Whereas treasury systems simply used to be a necessity in the back office, they have turned into a competitive differentiator for banks and corporates alike. Treasurers need technology that can automate and standardise, processes as well as provide a complete view of cash flows and risk exposure across the region or around the globe.
Even though leading-edge systems may seem almost mundane for some multinationals, smaller firms and even many large companies in Asia still have gaps in their treasury system capabilities. As they look to manage treasury technology better, two key trends in treasury technology stand out – convergence and convenience.
Convergence refers to combining varied software and processes into an integrated system that provides the data, transparency, information and flexibility treasurers need to manage their business better. As software vendor Calypso says, treasurers need software that will enable them to “improve cash visibility across the enterprise, optimise their financial hedging and intercompany funding activities, and analyse overall financial risks encountered by the corporation for strategic decision making.”
Whereas a legacy treasury system, based on multiple software packages for specific functions and manual input into spreadsheets for everything from imported data to foreign exchange (FX) positions, may have worked in the past, software now needs to bring everything under one roof. The convergence into an integrated system means that the confusing state of separate software for separate functions, as well as the manual data entry, could disappear. The system often needs to include centralised transaction execution and cash management, as well as a single database and standard interfaces to other tools. Along with integrating with the enterprise resource planning (ERP) system, the new system often has to integrate with SWIFT easily too. Top international vendors are moving towards a single integrated system that delivers these capabilities and more for the front, middle and back offices.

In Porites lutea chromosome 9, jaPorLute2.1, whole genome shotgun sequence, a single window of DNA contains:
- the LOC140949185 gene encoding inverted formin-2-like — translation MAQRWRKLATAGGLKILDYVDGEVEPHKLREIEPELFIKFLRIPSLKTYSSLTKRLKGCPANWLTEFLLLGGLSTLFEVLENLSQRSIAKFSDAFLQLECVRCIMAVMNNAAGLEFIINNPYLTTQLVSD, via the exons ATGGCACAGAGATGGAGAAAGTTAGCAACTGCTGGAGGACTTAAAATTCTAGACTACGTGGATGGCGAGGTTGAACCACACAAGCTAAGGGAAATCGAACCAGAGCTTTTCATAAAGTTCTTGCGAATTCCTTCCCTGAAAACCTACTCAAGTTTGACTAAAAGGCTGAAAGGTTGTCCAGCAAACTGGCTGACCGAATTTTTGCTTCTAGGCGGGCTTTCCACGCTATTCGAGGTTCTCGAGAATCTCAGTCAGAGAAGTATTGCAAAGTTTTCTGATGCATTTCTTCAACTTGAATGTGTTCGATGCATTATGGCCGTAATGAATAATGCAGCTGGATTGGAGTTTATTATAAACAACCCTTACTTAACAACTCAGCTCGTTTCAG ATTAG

In addition to a robust and integrated system, constant connectivity and mobility require far more than just a system that treasurers can access on a computer in their office. Treasurers now need the convenience of easily accessing the system anytime and anywhere without extensive training.
One part of convenience is that the system has to be easy-to-learn and easy-to-use. As Frank Dux said about e-banking software this month, for example, it has to be “intuitive and efficient to use in order to outperform the market.” Treasury staff need software that takes just hours or minutes, rather than days, to learn.
The software also has to be available anytime, anywhere. As Neal Livingston of Standard Chartered Bank told gtnews last month, treasurers need “the convenience of authorisation in the hands of the executive on the go” so that “clients get the same functionality and the same user experience whether they’re on the mobile, online or on the host.”
With rapid shifts in FX rates, disruptions to the supply change in Asia and the Middle East and increasing volatility in other areas as well, a robust treasury system has shifted from nice-to-have to more essential than ever. Vendors offer a variety of systems to enable higher levels of corporate performance, and many companies have taken advantage of them. As SunGard has said, centralising treasury onto a single platform enables corporations to “achieve better connectivity to banks and other trading partners, establish consistent controls and audit capabilities and obtain a global view of information.” For any firm hasn’t done that already, it’s time to leverage convergence and convenience to drive the company forward.
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